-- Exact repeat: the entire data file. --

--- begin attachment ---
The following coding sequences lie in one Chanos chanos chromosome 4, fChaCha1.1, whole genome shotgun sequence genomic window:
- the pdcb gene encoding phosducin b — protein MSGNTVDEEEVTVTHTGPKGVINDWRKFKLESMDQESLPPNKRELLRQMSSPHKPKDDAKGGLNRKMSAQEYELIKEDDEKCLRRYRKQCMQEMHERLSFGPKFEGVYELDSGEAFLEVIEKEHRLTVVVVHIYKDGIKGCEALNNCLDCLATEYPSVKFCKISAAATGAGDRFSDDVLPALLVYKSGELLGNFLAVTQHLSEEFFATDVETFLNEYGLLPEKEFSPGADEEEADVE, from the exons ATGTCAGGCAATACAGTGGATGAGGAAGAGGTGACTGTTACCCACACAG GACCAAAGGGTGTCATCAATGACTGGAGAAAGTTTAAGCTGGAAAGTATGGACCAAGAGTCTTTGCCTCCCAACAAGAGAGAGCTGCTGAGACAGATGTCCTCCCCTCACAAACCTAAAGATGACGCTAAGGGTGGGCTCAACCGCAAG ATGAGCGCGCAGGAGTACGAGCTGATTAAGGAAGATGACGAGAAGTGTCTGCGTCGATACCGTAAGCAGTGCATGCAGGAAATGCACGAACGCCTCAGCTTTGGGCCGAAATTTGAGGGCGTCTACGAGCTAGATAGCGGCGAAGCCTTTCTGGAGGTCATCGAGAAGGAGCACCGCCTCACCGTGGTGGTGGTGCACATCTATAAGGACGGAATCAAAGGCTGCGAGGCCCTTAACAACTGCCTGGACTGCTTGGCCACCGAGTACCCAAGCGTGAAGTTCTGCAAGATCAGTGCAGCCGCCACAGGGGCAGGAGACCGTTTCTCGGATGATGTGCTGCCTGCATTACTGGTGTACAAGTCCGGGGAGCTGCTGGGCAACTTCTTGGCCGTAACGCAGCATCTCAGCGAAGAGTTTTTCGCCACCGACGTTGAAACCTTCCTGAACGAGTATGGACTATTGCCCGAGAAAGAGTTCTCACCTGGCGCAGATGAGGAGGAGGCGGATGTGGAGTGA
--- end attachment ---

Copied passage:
The following coding sequences lie in one Chanos chanos chromosome 4, fChaCha1.1, whole genome shotgun sequence genomic window:
- the pdcb gene encoding phosducin b — protein MSGNTVDEEEVTVTHTGPKGVINDWRKFKLESMDQESLPPNKRELLRQMSSPHKPKDDAKGGLNRKMSAQEYELIKEDDEKCLRRYRKQCMQEMHERLSFGPKFEGVYELDSGEAFLEVIEKEHRLTVVVVHIYKDGIKGCEALNNCLDCLATEYPSVKFCKISAAATGAGDRFSDDVLPALLVYKSGELLGNFLAVTQHLSEEFFATDVETFLNEYGLLPEKEFSPGADEEEADVE, from the exons ATGTCAGGCAATACAGTGGATGAGGAAGAGGTGACTGTTACCCACACAG GACCAAAGGGTGTCATCAATGACTGGAGAAAGTTTAAGCTGGAAAGTATGGACCAAGAGTCTTTGCCTCCCAACAAGAGAGAGCTGCTGAGACAGATGTCCTCCCCTCACAAACCTAAAGATGACGCTAAGGGTGGGCTCAACCGCAAG ATGAGCGCGCAGGAGTACGAGCTGATTAAGGAAGATGACGAGAAGTGTCTGCGTCGATACCGTAAGCAGTGCATGCAGGAAATGCACGAACGCCTCAGCTTTGGGCCGAAATTTGAGGGCGTCTACGAGCTAGATAGCGGCGAAGCCTTTCTGGAGGTCATCGAGAAGGAGCACCGCCTCACCGTGGTGGTGGTGCACATCTATAAGGACGGAATCAAAGGCTGCGAGGCCCTTAACAACTGCCTGGACTGCTTGGCCACCGAGTACCCAAGCGTGAAGTTCTGCAAGATCAGTGCAGCCGCCACAGGGGCAGGAGACCGTTTCTCGGATGATGTGCTGCCTGCATTACTGGTGTACAAGTCCGGGGAGCTGCTGGGCAACTTCTTGGCCGTAACGCAGCATCTCAGCGAAGAGTTTTTCGCCACCGACGTTGAAACCTTCCTGAACGAGTATGGACTATTGCCCGAGAAAGAGTTCTCACCTGGCGCAGATGAGGAGGAGGCGGATGTGGAGTGA